“It’s a thing you develop as a kid for whatever reason, and people compliment you throughout your whole life, but when people start asking you to be funny on demand, it goes away. It just disappears. You get self-conscious about it and don’t understand why,” Andy Farnsworth muses, eating grocery store sushi on a full-moon night. He signals to the window with his chopsticks. “I think the moon affects my ability to make words.” This might be true, considering we had spent a good part of a confusing hour talking about baby overlords.

Andy has been doing stand-up comedy since 2004. He began in Chicago, where he’d commute two and a half hours from Milwaukee to perform at open mics, but stopped abruptly. He says, “I wasn’t prepared for the footlights on the stage. I didn’t realize that would kick in my flight response. I had nothing but premises. It was a mess.” After moving to Salt Lake in 2009 to go to grad school, he picked it back up by performing at the now-relocated Mo’s Bar & Grill on Sunday nights. “I miss that place, man. I hated it at first, but now I’m really nostalgic for it,” Andy says pensively. “If you were at Mo’s, you were probably there to get better.”
Since his move to SLC, Andy has cemented himself as a glory boy on the comedy scene, earning respect and admiration from local veterans, and white-knuckled, voodoo-doll-kit-buying resentment from comics who just aren’t that good. His jokes are painfully autobiographical, always posing a direct challenge to what topics human beings consider normal to mention in public. Few subjects are taboo for Andy, and his brutal honesty about himself, coupled with his undisputable intelligence, results in a feeling that is close to enlightenment. You want to hear more. You don’t want him to leave the stage. You want the awkwardness of watching someone divulge their deepest secrets to NEVER GO AWAY.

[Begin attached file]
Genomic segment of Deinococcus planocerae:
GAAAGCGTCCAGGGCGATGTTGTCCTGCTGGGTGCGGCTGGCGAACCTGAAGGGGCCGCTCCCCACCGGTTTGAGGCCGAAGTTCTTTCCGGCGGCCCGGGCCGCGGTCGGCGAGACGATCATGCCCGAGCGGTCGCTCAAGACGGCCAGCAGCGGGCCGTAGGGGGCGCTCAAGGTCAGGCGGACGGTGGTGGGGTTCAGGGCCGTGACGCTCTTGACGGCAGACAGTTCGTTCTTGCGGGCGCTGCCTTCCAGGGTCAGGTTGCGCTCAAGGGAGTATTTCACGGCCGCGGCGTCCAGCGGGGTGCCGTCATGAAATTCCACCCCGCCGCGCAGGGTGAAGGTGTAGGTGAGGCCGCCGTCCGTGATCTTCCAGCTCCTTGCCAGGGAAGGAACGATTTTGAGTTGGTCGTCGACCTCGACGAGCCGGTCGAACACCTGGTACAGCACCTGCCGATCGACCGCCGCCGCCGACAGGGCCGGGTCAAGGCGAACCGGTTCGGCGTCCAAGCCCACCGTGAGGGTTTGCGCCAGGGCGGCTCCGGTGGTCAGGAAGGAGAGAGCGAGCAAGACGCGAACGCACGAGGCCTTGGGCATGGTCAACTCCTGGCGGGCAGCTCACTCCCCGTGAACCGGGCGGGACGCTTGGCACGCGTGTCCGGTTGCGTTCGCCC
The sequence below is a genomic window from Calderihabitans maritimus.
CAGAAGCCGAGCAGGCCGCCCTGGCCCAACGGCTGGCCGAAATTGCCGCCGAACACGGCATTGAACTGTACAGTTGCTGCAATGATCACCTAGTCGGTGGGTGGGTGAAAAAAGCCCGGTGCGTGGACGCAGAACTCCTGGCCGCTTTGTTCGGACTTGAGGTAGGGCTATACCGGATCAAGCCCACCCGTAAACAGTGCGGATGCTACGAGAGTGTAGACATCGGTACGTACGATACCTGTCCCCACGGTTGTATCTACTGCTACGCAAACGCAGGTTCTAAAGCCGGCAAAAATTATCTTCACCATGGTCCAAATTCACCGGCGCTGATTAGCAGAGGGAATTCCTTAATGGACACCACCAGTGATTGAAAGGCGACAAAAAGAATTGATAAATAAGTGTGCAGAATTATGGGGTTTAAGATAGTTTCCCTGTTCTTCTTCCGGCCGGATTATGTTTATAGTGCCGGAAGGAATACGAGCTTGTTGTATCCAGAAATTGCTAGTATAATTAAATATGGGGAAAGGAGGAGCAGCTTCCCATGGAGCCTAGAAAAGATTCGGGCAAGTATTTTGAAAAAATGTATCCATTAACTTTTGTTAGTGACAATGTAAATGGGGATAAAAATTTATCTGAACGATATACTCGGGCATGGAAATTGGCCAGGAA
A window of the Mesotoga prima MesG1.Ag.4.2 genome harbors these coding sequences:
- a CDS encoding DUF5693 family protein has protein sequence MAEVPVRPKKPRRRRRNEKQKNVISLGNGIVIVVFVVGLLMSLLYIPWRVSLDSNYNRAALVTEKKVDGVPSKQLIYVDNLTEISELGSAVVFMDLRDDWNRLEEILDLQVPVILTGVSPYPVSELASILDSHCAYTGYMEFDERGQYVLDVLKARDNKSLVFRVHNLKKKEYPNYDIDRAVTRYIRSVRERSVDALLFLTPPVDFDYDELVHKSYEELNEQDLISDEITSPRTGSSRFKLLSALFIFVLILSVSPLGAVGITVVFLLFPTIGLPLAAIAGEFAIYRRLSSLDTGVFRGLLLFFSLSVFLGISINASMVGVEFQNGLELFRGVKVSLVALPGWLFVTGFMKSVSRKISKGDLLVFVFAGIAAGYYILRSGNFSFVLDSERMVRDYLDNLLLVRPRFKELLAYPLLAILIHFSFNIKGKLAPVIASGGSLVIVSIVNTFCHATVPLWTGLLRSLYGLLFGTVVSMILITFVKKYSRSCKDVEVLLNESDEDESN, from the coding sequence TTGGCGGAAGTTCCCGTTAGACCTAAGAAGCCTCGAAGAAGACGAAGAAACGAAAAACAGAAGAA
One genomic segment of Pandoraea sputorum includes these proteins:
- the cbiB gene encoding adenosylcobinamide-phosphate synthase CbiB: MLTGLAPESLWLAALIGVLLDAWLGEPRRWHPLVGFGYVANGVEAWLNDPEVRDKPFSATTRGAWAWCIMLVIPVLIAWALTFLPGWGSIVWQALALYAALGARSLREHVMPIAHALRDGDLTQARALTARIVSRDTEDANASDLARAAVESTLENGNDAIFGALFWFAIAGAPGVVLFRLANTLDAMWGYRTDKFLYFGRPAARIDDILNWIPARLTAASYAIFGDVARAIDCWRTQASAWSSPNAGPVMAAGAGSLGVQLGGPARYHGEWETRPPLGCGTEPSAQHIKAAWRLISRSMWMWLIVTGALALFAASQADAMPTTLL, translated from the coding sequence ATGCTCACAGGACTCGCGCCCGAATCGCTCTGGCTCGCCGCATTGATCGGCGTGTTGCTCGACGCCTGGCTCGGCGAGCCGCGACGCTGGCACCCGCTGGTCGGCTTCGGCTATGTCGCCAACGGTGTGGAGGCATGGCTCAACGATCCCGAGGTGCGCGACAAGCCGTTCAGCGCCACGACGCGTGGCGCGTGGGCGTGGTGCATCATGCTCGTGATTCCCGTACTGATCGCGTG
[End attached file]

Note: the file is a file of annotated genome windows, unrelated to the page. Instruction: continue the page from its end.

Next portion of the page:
In addition to being a stand-up comic, Andy is a writer and he teaches writing up at the U of U—composition/rhetoric and creative writing (a term he hates). When asked how teaching in front of students is different than performing in front of an audience, he sighs and says, “It’s not even remotely the same. It’s so weird! I’m figuring this out because I know they’re not the same, but when there’s silence [in the classroom] for a long period of time, I start throwing myself under the bus and say things the students shouldn’t really know about. … My job as a stand-up is to be as honest as I can, but I don’t necessarily feel that same freedom up there in front of students.”
Andy spent the summer of 2012 in L.A., performing at local clubs and contemplating what just about every comic wonders about in the middle of the night: DO I MOVE OUT HERE OR NOT?! He decided to head back to Salt Lake to finish school, but didn’t leave empty-handed. “One of the things I got to do in L.A. was go to this place called Rafa’s Lounge Art Gallery and do stand-up for what was called a ‘set list’ show. There were five or six comics there, and you went up, and you had these premises onstage. You were supposed to get up there and think in front of people, and that was really a spiritual experience for me. It just relieved the pressure for me … You’re going up with nothing. I found that very freeing.” Andy wanted to do a show here in SLC that granted comics the same opportunity. Since the idea is actually somebody else’s baby, he named the show just that: Somebody Else’s Baby—modeled after a setlist format tradition carried on by comics Troy Conrad and Paul Provenza.
“Each time, we feature a picture of a new baby on the screen. Sometimes I steal the pictures from the photography studio on South Temple, the giant babies with the hoods. I always like to picture this [show’s] future with a baby leader,” says Farnsworth. “So there’s kind of a magic to this show, like this baby is overseeing our show, I think. It’s just the beginning now, but I’d like to see it grow up and be somebody else’s teenager.”
The monthly show is wildly popular with the local comics. Andy thinks it’s probably because the improvisational spontaneity of the show not only allows stand-ups the freedom to go up onstage unarmed and challenge themselves, but also breaks up the mind-numbing monotony that open mic shows are notorious for. You can check out Somebody Else’s Baby at The Complex usually on Tuesdays every month. The next one is on Friday, Nov. 8 for $5 in advance and $8 at the door.  While you’re at it, be sure to check out his website (andyfarnsworth.net) and maybe check out his Twitter account (@andy_farnsworth) because that would be good. Also peep the Somebody Else’s Baby site (somebodyelsesbaby.com). Hell, check out Andy’s underwear drawer, filled with Baby Overlord by Hanes® in all colors! The idea here is to check this guy out because you’d be a goddamn lunatic not to.